Vittorio Grigolo. – As Hoffmann, tenor Vittorio Grigolo skillfully combines authentic dramatic depth and ardor with vocal agility and tonalities ranging from crisp-edged brilliance to darker, dagger-plunge-jagged depths of disparity. These volumetric low points add expansive dimensions to the brighter ring of the distant, crystalline clarity in his high notes. He is completely, incorrigibly true-to-life and convincing in his portrayal of the romantic triumphs and downfalls of the poet, both vocally and dramatically.
Erin Morley. – In her role as Olympia, soprano Erin Morley entreats with a charismatic, endearing portrayal of the mechanical doll’s machinations and mishaps at the hands of her would-be controllers. Her performance is at once comedic and touching, and her high note vaults have a charming, belle-tone precision that haunts and enhances her regimented yet jerky, unpredictable movements.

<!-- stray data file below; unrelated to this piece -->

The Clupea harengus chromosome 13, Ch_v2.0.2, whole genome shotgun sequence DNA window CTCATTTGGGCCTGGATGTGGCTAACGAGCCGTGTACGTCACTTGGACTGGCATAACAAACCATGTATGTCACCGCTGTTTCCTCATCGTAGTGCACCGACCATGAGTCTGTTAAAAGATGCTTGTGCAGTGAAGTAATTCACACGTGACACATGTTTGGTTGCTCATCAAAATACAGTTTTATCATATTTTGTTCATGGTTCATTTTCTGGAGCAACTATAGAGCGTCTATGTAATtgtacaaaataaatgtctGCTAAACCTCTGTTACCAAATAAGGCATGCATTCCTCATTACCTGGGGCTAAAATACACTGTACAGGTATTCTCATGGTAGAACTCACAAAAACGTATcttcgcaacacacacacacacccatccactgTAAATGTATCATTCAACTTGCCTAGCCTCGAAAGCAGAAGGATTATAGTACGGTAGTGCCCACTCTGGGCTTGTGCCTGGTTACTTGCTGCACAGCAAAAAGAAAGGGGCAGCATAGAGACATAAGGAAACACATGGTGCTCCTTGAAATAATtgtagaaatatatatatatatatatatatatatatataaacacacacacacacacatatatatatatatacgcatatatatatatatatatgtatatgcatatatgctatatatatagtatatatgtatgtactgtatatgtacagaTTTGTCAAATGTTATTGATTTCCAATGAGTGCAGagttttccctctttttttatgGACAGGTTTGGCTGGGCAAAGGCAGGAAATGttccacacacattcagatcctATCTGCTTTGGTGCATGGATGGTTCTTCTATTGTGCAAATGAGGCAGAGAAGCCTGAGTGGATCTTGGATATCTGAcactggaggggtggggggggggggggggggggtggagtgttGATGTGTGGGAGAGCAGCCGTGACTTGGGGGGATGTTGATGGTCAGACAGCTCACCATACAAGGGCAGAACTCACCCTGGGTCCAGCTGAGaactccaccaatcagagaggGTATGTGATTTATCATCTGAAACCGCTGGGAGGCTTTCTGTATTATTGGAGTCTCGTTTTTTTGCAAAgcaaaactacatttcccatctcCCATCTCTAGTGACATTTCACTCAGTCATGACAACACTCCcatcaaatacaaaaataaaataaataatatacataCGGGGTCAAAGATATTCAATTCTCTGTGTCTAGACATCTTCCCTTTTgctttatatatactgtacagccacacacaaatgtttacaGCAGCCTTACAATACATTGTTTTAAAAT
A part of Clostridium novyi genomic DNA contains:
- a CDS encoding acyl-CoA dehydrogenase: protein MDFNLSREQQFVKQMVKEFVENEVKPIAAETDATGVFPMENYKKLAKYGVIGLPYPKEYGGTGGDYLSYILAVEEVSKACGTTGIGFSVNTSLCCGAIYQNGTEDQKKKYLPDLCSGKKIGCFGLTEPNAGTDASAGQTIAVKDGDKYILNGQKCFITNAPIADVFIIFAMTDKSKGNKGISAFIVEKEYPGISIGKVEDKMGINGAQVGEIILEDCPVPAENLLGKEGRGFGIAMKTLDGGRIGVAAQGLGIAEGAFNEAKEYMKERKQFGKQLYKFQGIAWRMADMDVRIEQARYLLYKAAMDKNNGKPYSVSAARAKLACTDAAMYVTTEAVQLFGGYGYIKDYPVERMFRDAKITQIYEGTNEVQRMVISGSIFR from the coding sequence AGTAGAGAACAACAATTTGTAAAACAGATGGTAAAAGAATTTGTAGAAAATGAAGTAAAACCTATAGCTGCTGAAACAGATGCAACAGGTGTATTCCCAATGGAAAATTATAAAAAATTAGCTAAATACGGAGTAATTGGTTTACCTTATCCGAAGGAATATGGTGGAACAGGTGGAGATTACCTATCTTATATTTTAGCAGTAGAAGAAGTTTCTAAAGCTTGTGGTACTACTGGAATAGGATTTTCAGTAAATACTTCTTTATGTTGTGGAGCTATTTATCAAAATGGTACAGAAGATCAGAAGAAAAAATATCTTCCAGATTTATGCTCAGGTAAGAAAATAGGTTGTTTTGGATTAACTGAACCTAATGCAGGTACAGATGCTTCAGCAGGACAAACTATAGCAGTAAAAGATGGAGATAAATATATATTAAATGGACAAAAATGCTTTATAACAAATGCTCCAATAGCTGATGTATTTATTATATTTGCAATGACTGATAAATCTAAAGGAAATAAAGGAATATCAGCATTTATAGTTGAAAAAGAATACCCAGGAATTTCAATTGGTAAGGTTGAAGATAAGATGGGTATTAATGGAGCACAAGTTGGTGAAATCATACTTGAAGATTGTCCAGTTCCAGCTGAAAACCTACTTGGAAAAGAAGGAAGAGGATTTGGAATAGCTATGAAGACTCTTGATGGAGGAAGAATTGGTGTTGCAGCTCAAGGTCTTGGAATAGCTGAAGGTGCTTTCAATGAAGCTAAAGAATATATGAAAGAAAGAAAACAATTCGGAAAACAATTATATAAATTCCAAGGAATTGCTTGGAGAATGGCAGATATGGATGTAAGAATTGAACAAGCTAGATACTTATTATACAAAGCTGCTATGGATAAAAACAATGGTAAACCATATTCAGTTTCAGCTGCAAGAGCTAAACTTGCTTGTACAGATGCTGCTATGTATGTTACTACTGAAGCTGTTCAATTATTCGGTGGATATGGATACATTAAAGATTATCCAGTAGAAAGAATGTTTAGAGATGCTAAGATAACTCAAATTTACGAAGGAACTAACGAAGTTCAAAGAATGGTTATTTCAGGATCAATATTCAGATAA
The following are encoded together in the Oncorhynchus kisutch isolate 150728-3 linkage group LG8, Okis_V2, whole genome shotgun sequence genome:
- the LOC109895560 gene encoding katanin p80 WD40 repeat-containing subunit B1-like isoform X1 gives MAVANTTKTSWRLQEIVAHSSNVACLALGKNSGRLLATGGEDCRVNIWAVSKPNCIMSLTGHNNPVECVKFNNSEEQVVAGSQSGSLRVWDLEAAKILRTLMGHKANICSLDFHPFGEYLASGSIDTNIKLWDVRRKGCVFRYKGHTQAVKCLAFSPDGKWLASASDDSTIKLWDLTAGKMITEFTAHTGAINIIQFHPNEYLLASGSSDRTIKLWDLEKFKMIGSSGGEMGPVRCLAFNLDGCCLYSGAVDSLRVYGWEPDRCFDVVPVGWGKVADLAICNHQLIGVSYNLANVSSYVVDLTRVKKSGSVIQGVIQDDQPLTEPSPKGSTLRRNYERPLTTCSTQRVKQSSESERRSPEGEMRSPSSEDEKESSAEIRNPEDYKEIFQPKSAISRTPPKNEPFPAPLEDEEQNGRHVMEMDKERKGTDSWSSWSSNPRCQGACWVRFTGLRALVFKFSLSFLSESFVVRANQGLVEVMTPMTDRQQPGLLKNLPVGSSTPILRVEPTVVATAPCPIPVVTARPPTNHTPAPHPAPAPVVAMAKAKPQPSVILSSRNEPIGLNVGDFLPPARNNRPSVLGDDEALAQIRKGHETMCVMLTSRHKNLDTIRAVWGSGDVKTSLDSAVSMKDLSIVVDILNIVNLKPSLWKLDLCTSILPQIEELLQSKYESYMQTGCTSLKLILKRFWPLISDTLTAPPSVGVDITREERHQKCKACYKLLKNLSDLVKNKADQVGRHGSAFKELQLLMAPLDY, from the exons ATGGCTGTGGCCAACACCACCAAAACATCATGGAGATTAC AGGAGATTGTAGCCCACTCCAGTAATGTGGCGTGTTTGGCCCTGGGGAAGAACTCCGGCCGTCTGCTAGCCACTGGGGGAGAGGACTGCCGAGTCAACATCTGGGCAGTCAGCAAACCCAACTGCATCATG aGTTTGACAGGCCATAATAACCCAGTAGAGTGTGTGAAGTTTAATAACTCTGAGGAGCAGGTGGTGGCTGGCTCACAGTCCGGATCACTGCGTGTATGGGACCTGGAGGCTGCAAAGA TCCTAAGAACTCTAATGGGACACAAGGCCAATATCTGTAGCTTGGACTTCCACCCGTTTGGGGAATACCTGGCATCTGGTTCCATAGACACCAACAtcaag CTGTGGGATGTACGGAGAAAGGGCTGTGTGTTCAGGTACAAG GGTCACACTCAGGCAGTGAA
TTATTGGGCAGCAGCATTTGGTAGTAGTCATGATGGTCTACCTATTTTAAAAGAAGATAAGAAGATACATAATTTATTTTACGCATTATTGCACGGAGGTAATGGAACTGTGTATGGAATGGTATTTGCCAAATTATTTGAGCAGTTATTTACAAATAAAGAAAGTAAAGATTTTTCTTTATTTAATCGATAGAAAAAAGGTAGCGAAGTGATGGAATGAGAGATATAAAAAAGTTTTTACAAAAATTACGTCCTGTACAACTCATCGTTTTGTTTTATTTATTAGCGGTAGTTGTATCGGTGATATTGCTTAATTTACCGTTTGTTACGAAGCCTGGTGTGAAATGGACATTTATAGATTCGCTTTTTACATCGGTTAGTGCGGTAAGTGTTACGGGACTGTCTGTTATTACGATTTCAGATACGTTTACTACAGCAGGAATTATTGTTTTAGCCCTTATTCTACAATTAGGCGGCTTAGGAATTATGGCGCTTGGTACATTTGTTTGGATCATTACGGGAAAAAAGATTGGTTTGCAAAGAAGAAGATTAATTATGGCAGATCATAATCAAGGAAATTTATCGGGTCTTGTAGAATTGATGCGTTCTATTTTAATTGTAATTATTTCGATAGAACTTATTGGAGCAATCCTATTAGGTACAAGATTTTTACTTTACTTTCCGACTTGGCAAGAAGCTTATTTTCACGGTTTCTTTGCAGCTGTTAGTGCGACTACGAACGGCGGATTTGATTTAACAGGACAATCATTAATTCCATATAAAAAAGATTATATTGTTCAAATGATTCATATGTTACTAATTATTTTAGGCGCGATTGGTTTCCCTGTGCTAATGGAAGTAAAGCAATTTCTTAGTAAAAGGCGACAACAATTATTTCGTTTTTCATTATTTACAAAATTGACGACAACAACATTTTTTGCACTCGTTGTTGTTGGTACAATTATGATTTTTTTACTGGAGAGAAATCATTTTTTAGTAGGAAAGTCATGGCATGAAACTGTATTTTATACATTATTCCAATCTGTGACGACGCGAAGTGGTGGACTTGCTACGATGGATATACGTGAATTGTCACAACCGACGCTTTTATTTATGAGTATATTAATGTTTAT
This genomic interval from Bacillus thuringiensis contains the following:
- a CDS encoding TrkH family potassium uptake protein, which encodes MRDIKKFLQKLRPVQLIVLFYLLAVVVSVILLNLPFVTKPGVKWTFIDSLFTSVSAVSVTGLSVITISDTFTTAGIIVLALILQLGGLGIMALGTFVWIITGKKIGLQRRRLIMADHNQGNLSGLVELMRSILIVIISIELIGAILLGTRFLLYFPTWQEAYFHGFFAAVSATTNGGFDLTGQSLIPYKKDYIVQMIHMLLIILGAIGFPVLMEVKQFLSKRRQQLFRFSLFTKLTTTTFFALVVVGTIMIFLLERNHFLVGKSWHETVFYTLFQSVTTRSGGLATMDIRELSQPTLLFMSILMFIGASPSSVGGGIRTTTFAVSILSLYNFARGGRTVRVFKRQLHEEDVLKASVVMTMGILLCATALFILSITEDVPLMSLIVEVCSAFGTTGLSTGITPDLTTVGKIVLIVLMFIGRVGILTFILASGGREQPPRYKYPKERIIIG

Anita Hartig. – Playing the parts of Antonia, an ill and weakening young singer, and the acclaimed prima donna, Stella, the soprano Anita Hartig offers artistically strong and vocally colorful portrayals of both youthful, novel talent and experienced, accomplished diva.
Oksana Volkova. – As Giulietta, a courtesan, mezzo-soprano Oksana Volkova is decidedly self-willed in the realities of her flirtations and seductive schemes. In singing a barcarolle with Nicklausse, she displays full, rounded hues and tonalities that linger and haunt with plaintive, contained emotion that is unlimited in poignancy and beauty.
Laurent Naouri. – In his multiple roles of Lindorf, Coppélius, Dr. Miracle and Dapertutto, bass-baritone Laurent Naouri exhibits artistic and vocal versatility, portraying character traits ranging from dark deviance to romantic rivalry.
Tara Erraught. – Playing the role of Nicklausse, the Muse of Poetry, in this production, mezzo-soprano Tara Erraught lends a steadying quality of creative yet practical sensibility, guiding Hoffmann with calming, smooth and often subtle vocal and dramatic nuances on his intriguing and frequently rough-edged journey through this mesmerizing series of tales.
Christophe Mortagne. – Tenor Christophe Mortagne offers strong, convincing vocal and dramatic performances in the roles of the four servants, Andès, Cochenille, Frantz and the dwarf, Pitichinaccio.